There is a wide variety of methods to bring oneself to an abrupt stoppage of concepts and a face to face encounter of Pure Presence. All sorts of ways actually, some are safer and some are a bit more risky. For example Thusness, I, Ramana Maharshi, Ch'an Master Hsu Yun and many others have awakened through self-enquiry and we are exponents of the method of self-enquiry. Sim Pern Chong awakened to the I AM through breath meditation. Some get awakened through a mere pointing out by a teacher. Some awakened through yogic, tantric, kundalini paths. Ram Dass, David Carse and others have had their initial realization of the Heart-essence through the use of psychedelic drugs like magic mushrooms, ayahuasca, 5-MEO-DMT, LSD, and so on. (I am not advocating the use of drugs here, just stating that some people have used them with such results) There are many other methods and koans I did not mention.

And yet, many have awakened through a simple shout by a Zen Master or a Dzogchen Master. A sudden unexpected KATZ! or a PHAT! of a Zen and Dzogchen master brings one into the immediate thoughtless face-to-face encounter of the luminous heart-essence. At that moment, you just shift out from all that nonsense and garbage in your head into just that instance of being blanked out into Presence. It is not an inert trance but an alert, alive and yet thoughtless state of Presence. Try it!
But whatever method one uses to introduce that initial glimpse and taste of Presence, it is always through the deepening of insight into non-dual anatta that brings that taste to effortless uncontrivance and full-blown maturity in all encounters and manifestations.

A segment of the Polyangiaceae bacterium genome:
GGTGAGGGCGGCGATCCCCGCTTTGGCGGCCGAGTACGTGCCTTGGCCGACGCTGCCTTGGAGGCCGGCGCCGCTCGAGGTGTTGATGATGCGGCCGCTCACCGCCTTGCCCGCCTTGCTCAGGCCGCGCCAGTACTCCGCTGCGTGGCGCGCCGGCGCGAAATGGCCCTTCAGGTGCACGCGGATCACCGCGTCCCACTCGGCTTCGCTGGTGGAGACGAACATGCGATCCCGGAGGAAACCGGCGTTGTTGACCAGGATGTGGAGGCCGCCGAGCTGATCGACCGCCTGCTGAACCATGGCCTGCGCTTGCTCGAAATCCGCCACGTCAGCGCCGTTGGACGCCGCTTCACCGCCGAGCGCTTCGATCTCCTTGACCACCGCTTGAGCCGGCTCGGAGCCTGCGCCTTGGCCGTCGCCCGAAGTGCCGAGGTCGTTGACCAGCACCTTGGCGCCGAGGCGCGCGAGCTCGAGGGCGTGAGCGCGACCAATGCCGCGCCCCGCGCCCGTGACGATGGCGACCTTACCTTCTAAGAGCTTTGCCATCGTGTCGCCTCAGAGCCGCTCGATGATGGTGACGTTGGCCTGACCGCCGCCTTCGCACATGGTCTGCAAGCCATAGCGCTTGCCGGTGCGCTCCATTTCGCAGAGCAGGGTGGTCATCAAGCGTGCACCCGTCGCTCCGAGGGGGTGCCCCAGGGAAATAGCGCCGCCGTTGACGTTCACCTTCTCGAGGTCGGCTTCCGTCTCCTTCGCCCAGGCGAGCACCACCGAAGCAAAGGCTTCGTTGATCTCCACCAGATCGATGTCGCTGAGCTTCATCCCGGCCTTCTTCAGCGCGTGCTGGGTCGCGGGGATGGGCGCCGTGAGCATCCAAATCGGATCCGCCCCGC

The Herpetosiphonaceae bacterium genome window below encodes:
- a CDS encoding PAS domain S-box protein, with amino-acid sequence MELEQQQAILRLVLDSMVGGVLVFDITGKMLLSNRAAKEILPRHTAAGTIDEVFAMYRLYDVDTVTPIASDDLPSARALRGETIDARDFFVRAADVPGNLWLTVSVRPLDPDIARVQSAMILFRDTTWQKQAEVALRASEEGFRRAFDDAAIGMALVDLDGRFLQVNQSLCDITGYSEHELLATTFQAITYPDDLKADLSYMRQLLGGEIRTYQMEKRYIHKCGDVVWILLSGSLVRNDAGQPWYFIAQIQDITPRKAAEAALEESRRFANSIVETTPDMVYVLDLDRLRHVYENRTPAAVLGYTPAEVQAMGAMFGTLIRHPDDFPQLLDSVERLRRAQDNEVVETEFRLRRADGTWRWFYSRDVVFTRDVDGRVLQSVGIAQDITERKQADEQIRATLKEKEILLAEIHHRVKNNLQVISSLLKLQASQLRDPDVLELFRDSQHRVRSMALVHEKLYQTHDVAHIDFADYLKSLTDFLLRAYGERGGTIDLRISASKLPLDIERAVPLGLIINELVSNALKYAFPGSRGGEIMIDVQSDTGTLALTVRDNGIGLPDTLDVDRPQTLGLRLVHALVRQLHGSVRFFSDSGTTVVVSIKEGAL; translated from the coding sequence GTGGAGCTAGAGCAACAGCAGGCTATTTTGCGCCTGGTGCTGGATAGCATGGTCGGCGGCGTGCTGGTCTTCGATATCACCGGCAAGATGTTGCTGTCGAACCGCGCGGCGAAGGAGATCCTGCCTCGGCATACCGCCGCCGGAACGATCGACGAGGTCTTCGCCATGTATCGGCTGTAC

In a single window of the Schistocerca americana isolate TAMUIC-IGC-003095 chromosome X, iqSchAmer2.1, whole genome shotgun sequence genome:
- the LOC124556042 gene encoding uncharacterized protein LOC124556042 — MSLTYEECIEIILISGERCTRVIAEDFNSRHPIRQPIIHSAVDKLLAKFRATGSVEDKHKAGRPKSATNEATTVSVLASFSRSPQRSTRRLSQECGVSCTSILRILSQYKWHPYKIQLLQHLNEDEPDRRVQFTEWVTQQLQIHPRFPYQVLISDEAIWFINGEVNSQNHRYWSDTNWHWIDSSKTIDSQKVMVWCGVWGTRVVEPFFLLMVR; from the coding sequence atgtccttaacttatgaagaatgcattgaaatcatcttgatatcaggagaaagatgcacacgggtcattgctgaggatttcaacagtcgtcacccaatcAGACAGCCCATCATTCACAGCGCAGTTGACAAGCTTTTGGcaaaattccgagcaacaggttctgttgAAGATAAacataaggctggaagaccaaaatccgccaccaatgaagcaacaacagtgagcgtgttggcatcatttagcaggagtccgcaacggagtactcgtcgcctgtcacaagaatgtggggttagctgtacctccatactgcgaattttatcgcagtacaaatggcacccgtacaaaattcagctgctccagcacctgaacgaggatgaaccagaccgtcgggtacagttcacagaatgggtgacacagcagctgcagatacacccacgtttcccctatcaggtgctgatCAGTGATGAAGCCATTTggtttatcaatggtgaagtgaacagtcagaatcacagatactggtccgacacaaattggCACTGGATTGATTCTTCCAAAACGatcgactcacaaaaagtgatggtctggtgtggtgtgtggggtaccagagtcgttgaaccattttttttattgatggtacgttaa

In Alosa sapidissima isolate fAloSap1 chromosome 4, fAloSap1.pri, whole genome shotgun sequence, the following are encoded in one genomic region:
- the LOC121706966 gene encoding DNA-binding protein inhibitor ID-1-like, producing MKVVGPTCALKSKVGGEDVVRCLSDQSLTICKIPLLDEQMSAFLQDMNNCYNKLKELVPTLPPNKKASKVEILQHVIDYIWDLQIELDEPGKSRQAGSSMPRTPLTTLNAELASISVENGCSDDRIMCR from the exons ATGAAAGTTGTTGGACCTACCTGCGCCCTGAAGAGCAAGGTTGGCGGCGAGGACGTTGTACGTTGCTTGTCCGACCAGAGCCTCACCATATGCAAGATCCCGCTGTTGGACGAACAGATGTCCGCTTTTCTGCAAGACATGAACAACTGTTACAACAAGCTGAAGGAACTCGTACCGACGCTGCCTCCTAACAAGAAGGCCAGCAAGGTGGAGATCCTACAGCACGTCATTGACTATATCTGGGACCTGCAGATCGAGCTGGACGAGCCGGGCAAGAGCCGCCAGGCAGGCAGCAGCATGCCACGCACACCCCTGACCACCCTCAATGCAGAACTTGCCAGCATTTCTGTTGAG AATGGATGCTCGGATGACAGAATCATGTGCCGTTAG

So when one has access to a state of nondual, one should ask whether it is dull and inert or suffused with a powerful sense of Presence. After anatta this Presence is no longer seen as a background but vividly shining forth as the manifold dynamic and seamlessly interconnected display, and the play of dharma and dependent origination is something which is alive, not just inert and mechanistic as someone wrote. All the qualities of I AM - infinite like space, powerful Presence, Luminosity, Clarity, Vitality and Intelligence are effortlessly experienced without contrivance, and furthermore no longer seen as something hidden behind but fully manifested from moment to moment activity and the sense of cosmic Impersonality which was once experienced as being lived through a reified cosmic intelligence is now experienced as the total exertion where a single activity is the exertion of the Whole - an activity that is seamlessly connected and coordinated with the entire Whole, a spontaneous exertion of the Whole of seamless dependencies. In other words all the taste of Presence similar to the I AM, including all the four aspects of I AM and the experience of anatta as requisites are fully present in the experience of Maha suchness, which is an experience of greatness beyond measure, where even a single breath feels cosmic and limitless.

"The purpose of anatta is to have full blown experience of the heart -- boundlessly, completely, non-dually and non-locally. Re-read what I wrote to Jax.

In every situations, in all conditions, in all events. It is to eliminate unnecessary contrivity so that our essence can be expressed without obscuration.

Jax wants to point to the heart but is unable to express in a non-dual way... for in duality, the essence cannot be realized. All dualistic interpretation are mind made. You know the smile of Mahākāśyapa? Can you touch the heart of that smile even 2500 yrs later?

One must lose all mind and body by feeling with entire mind and body this essence which is 心 (Mind). Yet 心 (Mind) too is 不可得 (ungraspable/unobtainable).. The purpose is not to deny 心 (Mind) but rather not to place any limitations or duality so that 心 (Mind) can fully manifest.

Therefore without understanding 缘 (conditions),is to limit 心 (Mind). without understanding 缘 (conditions),is to place limitation in its manifestations. You must fully experience 心 (Mind) by realizing 无心 (No-Mind) and fully embrace the wisdom of 不可得 (ungraspable/unobtainable)." - John Tan/Thusness, 2014 Labels: Anatta, Luminosity